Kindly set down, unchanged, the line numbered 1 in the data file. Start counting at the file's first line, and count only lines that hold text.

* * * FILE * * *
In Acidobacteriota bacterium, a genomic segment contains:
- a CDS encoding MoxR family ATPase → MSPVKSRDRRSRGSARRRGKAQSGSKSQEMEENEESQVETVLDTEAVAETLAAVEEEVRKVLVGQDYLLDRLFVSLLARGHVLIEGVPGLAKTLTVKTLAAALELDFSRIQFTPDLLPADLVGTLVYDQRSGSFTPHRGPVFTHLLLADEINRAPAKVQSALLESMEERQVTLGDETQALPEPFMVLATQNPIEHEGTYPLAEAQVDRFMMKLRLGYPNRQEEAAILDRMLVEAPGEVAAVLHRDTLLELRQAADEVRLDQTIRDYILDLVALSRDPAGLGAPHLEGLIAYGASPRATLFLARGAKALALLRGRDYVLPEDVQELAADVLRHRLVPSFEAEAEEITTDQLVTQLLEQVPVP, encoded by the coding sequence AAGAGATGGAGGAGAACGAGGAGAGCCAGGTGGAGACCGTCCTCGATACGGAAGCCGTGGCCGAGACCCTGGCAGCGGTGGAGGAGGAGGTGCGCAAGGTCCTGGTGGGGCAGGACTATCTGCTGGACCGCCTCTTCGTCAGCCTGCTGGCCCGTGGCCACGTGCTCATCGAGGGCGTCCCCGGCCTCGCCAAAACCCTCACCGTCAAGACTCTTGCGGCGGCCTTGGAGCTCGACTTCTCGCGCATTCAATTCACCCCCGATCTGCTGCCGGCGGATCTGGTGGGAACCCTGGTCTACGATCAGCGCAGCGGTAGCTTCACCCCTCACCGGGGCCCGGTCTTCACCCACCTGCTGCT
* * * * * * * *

In Acidobacteriota bacterium, a genomic segment contains: